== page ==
Influenza [flu] is one of the universal and most viral infections that is affecting up to 20 per cent of the world’s population yearly. A diet high in fibre could protect against flu by boosting the immune system.
A study has found recently that diet high in fibre could boost the immune system and therefore protect against flu.
According to researchers, eating more of oats, brown rice and raspberries, could increase the body’s antiviral immune response because of its nutrients.
Also reducing the risk associated with heart disease and diabetes, are other benefits derived from the consumption of high-fibre. However, researchers now hope it could help fight against flu.
According to scientists at Australia’s Monash University, High levels of dietary fibre reduce the effects of asthma and allergies on the lungs while also making the body more resistant to viruses
The research carried out
Researchers carried out a test using mice, made them consume more fibre and it was discovered that they are protected from being infected with flu.
This created a kind of awareness to the teams that, dietary fibre may be of great advantage to people with inflammatory lung conditions, for instance; asthma or allergies, but at the same time worried it would ‘switch off’ other immune responses.
From the research, it was discovered that while it helps in the reduction of swelling in the lungs, it also activates white blood cells- which boost the mice’s antiviral immunity resulting to protecting them from influenza.
The study was published in the journal Immunity.
‘Western diet could weaken immune system’
The modern Western diet could be reducing the body’s ability to protect against infections because it is high in sugar and fat but low in fibre, the scientists said.
Flu is a common virus and most people are able to recover on their own but some people, such as those with weakened immune systems and the elderly, can have more serious symptoms.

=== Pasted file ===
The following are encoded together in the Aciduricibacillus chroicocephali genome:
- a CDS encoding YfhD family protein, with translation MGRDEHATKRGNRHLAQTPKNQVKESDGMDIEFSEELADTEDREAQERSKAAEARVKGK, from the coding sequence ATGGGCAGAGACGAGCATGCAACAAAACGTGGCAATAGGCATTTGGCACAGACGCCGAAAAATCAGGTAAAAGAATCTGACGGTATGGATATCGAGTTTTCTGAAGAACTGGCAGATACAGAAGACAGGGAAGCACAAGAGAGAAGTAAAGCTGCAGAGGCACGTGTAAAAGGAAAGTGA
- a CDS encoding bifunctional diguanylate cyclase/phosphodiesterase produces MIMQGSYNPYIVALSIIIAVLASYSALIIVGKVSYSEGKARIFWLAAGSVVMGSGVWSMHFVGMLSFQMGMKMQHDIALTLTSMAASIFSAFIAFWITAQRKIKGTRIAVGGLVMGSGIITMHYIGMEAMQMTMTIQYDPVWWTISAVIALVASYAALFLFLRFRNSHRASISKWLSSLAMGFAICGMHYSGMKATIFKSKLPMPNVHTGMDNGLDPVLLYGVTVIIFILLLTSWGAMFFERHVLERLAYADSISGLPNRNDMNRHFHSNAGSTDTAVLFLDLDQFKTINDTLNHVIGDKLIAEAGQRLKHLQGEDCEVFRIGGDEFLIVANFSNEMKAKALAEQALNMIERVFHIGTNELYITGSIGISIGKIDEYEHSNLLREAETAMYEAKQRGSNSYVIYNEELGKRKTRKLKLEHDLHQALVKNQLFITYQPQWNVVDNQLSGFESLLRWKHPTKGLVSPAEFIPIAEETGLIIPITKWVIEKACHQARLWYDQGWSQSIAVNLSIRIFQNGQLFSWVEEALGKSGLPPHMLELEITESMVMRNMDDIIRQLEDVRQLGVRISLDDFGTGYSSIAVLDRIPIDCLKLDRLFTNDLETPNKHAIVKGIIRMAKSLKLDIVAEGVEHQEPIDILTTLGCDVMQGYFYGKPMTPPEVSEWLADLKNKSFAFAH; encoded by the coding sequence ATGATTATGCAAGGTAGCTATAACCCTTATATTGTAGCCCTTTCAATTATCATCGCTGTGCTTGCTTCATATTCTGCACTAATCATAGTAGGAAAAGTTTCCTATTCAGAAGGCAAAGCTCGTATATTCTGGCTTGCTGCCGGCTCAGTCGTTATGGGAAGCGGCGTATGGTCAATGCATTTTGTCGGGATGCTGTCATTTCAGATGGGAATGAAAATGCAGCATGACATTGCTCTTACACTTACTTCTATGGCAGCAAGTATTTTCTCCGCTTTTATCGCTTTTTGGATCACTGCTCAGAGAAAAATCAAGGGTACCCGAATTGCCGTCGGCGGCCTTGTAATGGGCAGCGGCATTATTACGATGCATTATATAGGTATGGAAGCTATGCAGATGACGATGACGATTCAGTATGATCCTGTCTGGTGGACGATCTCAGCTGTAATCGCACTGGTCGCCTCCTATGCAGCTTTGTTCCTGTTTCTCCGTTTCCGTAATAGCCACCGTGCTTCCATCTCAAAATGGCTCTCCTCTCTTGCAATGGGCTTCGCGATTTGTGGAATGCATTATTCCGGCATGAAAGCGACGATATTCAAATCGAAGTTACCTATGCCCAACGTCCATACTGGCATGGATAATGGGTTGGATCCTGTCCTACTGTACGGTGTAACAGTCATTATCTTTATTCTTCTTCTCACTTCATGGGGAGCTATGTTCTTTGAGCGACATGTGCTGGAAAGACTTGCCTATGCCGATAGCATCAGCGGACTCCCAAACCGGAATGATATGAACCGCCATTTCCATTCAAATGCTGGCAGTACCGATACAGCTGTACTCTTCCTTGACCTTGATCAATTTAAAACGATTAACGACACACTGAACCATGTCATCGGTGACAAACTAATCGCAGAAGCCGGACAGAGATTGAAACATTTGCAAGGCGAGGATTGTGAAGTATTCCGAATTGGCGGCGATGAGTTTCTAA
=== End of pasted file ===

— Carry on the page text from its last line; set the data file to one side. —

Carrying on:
‘We typically find that a certain treatment turns our immune system either on or off,’ says senior study author Benjamin Marsland.
‘What surprised us was that dietary fibre was selectively turning off part of our immune system, while turning on another, completely unrelated part of our immune system.’
A need for human research
Marsland has called for more research into how much fibre, and what type of fibre, would be most effective in boosting viral immunity in humans.
Dietary fibre comes from plant-based carbohydrates that are not able to be digested in the small intestine so make their way to the large intestine or colon.
Though, Marsland and his team plan to research how changes in the diet can change the immune system, particularly in the lungs.
According to Marsland , ‘There is a need for carefully designed and controlled studies in humans to address how these findings could benefit people with asthma, or for preventing viral infections.’
‘We should also look further into these pathways as a means of supplementing other therapies or enhancing vaccine efficacy.’
High-fibre diet can protect against heart disease, diabetes and cancer
Previous research has concluded that higher dietary fibre intake is associated with a lower risk of death including of cardiovascular disease, diabetes and cancer.
Dietary fibre helps to maintain good heart health by reducing levels of cholesterol in the blood, which is considered to be a risk factor for heart disease.
Inflammation also contributes to disease and research has shown fibre may have a role to play in modulating the immune system and so reducing disease risk.
There is good evidence to show that a diet high in fibre may help to prevent Type 2 diabetes.
For those with the condition, eating a diet rich in fibre can help to balance blood sugar levels.
Fibre also helps to bulk out the diet and promote fullness that may help with weight loss, which can help with the condition.
QUESTION: WHICH FOODS ARE HIGH IN FIBRE?
The below foods are good sources of dietary fibre:
-All bran breakfast cereal
-Adzuki beans (cooked)
-Red kidney beans (cooked)
-Pearl barley (cooked)
-Wholemeal spaghetti (cooked)
Are you frequently disturbed by flu, why not try eating these foods rich in fibre?